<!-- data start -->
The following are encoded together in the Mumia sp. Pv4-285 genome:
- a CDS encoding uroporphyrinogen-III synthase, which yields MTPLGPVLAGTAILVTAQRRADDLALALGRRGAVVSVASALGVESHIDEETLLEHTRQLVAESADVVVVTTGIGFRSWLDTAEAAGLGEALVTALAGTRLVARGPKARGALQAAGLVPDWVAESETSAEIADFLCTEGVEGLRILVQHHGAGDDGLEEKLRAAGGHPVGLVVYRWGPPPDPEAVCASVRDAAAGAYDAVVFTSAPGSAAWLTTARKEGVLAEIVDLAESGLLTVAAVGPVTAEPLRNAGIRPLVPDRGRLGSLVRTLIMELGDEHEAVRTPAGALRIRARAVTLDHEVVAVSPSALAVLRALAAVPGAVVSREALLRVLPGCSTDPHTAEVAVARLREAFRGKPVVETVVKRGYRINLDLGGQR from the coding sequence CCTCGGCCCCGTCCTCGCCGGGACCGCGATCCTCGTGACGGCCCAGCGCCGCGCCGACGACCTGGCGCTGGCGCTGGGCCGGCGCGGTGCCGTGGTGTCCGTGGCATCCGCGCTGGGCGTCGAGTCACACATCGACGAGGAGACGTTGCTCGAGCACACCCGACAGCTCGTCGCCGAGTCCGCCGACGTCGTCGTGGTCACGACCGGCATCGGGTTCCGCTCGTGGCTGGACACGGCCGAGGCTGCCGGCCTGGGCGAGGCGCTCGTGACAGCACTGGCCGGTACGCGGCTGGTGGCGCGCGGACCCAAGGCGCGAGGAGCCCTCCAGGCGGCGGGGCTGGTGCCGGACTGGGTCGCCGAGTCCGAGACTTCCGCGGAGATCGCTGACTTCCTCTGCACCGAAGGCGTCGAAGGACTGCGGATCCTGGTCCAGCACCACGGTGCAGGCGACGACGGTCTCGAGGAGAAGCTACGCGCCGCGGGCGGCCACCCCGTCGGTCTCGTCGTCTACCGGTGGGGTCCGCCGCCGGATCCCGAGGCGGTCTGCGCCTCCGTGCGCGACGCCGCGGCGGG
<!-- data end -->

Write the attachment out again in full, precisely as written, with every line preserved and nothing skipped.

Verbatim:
The following are encoded together in the Mumia sp. Pv4-285 genome:
- a CDS encoding uroporphyrinogen-III synthase, which yields MTPLGPVLAGTAILVTAQRRADDLALALGRRGAVVSVASALGVESHIDEETLLEHTRQLVAESADVVVVTTGIGFRSWLDTAEAAGLGEALVTALAGTRLVARGPKARGALQAAGLVPDWVAESETSAEIADFLCTEGVEGLRILVQHHGAGDDGLEEKLRAAGGHPVGLVVYRWGPPPDPEAVCASVRDAAAGAYDAVVFTSAPGSAAWLTTARKEGVLAEIVDLAESGLLTVAAVGPVTAEPLRNAGIRPLVPDRGRLGSLVRTLIMELGDEHEAVRTPAGALRIRARAVTLDHEVVAVSPSALAVLRALAAVPGAVVSREALLRVLPGCSTDPHTAEVAVARLREAFRGKPVVETVVKRGYRINLDLGGQR from the coding sequence CCTCGGCCCCGTCCTCGCCGGGACCGCGATCCTCGTGACGGCCCAGCGCCGCGCCGACGACCTGGCGCTGGCGCTGGGCCGGCGCGGTGCCGTGGTGTCCGTGGCATCCGCGCTGGGCGTCGAGTCACACATCGACGAGGAGACGTTGCTCGAGCACACCCGACAGCTCGTCGCCGAGTCCGCCGACGTCGTCGTGGTCACGACCGGCATCGGGTTCCGCTCGTGGCTGGACACGGCCGAGGCTGCCGGCCTGGGCGAGGCGCTCGTGACAGCACTGGCCGGTACGCGGCTGGTGGCGCGCGGACCCAAGGCGCGAGGAGCCCTCCAGGCGGCGGGGCTGGTGCCGGACTGGGTCGCCGAGTCCGAGACTTCCGCGGAGATCGCTGACTTCCTCTGCACCGAAGGCGTCGAAGGACTGCGGATCCTGGTCCAGCACCACGGTGCAGGCGACGACGGTCTCGAGGAGAAGCTACGCGCCGCGGGCGGCCACCCCGTCGGTCTCGTCGTCTACCGGTGGGGTCCGCCGCCGGATCCCGAGGCGGTCTGCGCCTCCGTGCGCGACGCCGCGGCGGG